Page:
Wednesday, December 2, 2009

Whole Hog Class in Austin

I took a hog butchering class Nov. 14th in Austin with Jesse Griffiths of Dai Due fame (http://daidueaustin.com/).  Jesse puts out amazing spreads with the Dai Due Supper Club on a regular basis and has a whole line of tantalizing food products.  You can find him most every Saturday at one of Austins' many Farmers Markets.  I wasn't sure what to expect when I walked in the door of the Spirited Food Company, but was greeted with a small, very clean kitchen and lots of activity.  Having worked in commercial kitchens most of my adult life, it felt warm and comfortable.  Some of the students had already arrived and I sat in a small break room with them to fill out my paperwork (a disclaimer so if I cut off a finger Jesse wouldn't be responsible) and visit a bit.  Soon we were ushered into the far side of the kitchen and lined up against a wall in front of a stainless table.  Over the next 5 1/2 hours we would experience the alchemy that is butchering.  Just to start I want to say that the hog that was brought to the table was already killed, gutted and skinned.  In fact, it was only HALF a hog.  And it was HUGE!  It took two folks to carry this half hog out of the cooler to the table.

This is Jesse removing the first piece of leaf lard from the hog. This fat from around the kidneys was snowy white and soft like butter. This is the lard that is prized for making the very best pastry crusts.  The lard (all the fat including the leaf lard and backfat) from one hog could probably supply a family with fat (for what one would generally use in cooking oil) for an entire year.  You can read about lard here: http://www.slate.com/id/2219314/

Here Jesse is cutting the pork loin away from the ribs. The loin was huge-much bigger than any I've seen. I generally buy a whole loin, cut it into some chops, some medallions and a few roasts and have pork for Scott and I for 6 months.  This loin would have lasted us much more than a year.  Much of the fat was trimmed away and thrown in a pot on the stove for rendering.  Look at how clean and beautiful the lard is!

Getting ready to butterfly the loin and stuff it with fresh herbs before roasting:

I wish I had taken better notes...in this picture you can see what is known as "Baby Back Ribs", "Spare Ribs" and "St. Louis Style Ribs"; but I can't remember which is which. 

The trotter:

It looks so pristine.  It makes me recall my love of the chicken feet when we butchered our chickens-read about it here:

Sausage!  Yes, this was made on the spot.  The pork was chilled, ground up-a mix of 30% fat to 70% lean-seasoned very well and then it was stuffed into the casing.  It was so much magic.  We made boudin blanc, kielbasa and chorizo.   Being a resident of Texas for over 30 years, I have had my share of chorizo.  Some of it has been pretty darn good, but an almost equal amount has been overly greasy and not very tasty.  I ate the best chorizo of my life at the Whole Hog class.  I really want to make some chorizo with the recipe Jesse gave out.  It was as close to perfect as I could imagine.  We also made blood sausage.  It was a fascinating process, but not something I would make at home, unlike all the other sausages.  It's a texture thing and not at all related to the fact that it is essentially blood, seasoned and poured into a casing (it greatly resembled a red water balloon) and simmered until it turns black and firm.  I did try a bite, but it did nothing for me-really it was the texture that threw me.  Here's the process of making blood sausage:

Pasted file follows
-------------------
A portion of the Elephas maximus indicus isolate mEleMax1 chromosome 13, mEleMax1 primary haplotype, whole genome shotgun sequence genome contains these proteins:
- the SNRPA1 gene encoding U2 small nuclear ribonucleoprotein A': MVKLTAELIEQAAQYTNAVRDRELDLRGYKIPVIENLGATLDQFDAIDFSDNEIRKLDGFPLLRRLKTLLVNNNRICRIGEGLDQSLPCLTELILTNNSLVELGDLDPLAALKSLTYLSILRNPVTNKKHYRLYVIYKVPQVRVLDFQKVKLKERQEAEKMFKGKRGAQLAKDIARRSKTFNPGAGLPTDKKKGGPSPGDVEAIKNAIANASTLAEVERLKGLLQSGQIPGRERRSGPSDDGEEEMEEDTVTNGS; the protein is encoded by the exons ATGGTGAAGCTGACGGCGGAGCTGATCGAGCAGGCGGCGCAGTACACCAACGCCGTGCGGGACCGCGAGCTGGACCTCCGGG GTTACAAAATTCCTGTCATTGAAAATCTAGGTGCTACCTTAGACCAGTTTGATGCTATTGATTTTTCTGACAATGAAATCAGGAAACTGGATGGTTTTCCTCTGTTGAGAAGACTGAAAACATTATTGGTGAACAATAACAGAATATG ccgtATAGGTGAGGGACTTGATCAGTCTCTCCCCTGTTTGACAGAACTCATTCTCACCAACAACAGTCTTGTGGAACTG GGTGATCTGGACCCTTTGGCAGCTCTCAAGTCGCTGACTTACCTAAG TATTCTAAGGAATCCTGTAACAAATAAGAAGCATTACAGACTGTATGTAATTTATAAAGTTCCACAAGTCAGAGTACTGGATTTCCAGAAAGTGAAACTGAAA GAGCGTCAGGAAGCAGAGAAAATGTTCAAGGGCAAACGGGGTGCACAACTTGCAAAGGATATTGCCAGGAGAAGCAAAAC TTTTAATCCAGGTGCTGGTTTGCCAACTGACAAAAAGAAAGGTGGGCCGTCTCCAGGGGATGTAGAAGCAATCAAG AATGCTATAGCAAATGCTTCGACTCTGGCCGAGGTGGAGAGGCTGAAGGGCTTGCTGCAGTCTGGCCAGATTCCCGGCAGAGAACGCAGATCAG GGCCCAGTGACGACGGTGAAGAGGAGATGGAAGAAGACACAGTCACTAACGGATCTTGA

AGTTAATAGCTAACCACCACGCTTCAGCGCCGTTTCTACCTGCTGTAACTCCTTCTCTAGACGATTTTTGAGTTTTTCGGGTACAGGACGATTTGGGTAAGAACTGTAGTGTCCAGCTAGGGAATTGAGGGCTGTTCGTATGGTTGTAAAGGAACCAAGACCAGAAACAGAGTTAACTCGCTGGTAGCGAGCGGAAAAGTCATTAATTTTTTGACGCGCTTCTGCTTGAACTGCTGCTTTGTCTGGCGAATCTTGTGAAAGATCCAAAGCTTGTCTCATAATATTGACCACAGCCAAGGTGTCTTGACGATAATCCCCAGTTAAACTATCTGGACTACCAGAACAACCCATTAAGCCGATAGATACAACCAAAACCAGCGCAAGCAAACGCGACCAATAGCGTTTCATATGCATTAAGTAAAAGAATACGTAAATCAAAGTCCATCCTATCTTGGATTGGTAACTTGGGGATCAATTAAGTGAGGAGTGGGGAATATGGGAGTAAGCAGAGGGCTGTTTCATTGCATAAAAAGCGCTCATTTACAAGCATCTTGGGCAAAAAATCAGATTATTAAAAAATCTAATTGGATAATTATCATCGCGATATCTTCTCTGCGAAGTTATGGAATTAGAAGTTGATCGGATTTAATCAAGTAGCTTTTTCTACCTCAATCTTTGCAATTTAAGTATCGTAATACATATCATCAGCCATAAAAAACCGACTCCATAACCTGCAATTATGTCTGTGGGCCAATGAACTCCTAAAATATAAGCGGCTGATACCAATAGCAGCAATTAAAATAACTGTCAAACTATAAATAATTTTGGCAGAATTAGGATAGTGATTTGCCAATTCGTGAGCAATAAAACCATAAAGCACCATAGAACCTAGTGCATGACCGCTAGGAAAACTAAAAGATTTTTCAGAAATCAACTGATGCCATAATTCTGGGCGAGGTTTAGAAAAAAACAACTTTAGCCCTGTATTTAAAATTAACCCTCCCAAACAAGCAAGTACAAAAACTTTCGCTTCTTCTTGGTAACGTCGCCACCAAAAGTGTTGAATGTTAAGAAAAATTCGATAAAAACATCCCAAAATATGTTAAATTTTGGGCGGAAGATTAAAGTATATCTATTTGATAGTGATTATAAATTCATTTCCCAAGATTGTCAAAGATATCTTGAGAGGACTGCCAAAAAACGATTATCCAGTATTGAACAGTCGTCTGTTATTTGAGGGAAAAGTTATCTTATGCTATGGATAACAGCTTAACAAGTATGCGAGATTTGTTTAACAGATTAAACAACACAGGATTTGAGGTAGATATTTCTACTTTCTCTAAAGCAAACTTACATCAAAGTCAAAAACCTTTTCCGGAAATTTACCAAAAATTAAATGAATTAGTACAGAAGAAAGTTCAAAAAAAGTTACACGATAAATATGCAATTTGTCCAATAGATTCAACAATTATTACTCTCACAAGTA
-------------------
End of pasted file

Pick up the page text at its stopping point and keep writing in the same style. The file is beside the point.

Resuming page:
A bowl of blood...really. 
Jesse added bread crumbs, spices, diced lard, chopped onion and cream to the blood.


And then it was ladled into the casing:

The finished product...

We also made head cheese, which I have always thought was pretty gross, but this was really good.  And yes, Jesse brought the entire hog head to the table and it was completely picked over for the cheese (which isn't cheese at all, but almost a pate of sorts).  There was lots of meat on the head and he even diced up the ears. 
I've covered maybe 15% of the class here...it was so much information it made my head spin!  But it really inspired me-I can't wait to make some sausage!
Jesse offers these classes once or twice a year I believe. 
I have a whole new appreciation of pork and even more, of butchering.  My uncle was a butcher most all his life and he told me stories that were chilling and probably resulted in me being a vegetarian for almost 15 years!  After the Whole Hog class, I feel good about the meat we eat and more determined than ever to find clean, humanely raised pork.  Jesse made it easy with an entire page of sources in Texas, including the one where "our" hog came from-Richardson Farm just outside Austin.  They sell at the Sunset Valley Farmers Market and can be reached at 512.446.2306.  They also sell grass and grain fed beef and chicken.
The bottom line for me is that I know the source of all the meat we now eat at home.  It has been a process of almost a year to get to this point, but it has been worth it.  And I feel like it is getting easier and easier to find good, clean sources.
From beef to pork, chicken to lamb, even rabbit-ALL is available locally and at reasonable prices.  And it is infinitely better tasting than what I have purchased for years from the market. 
Meat eating has become a joy again.

1 comment:

jotadave said...

I am Dave a Laverda nut like Scott, I sent him a link to my wifes blog so he sent me a link to yours. My comments are on 'blood sausage' I grew up poor in the north of England so we ate a lot of blood sausage known as Black Pudding. Every few years when I make it back to the old country I usually have at least one breakfast that includes Black Pudding. Its pretty revolting stuff but I still remember loving it as a kid but hey we were poor and hungry. Never seen the stuff in the US.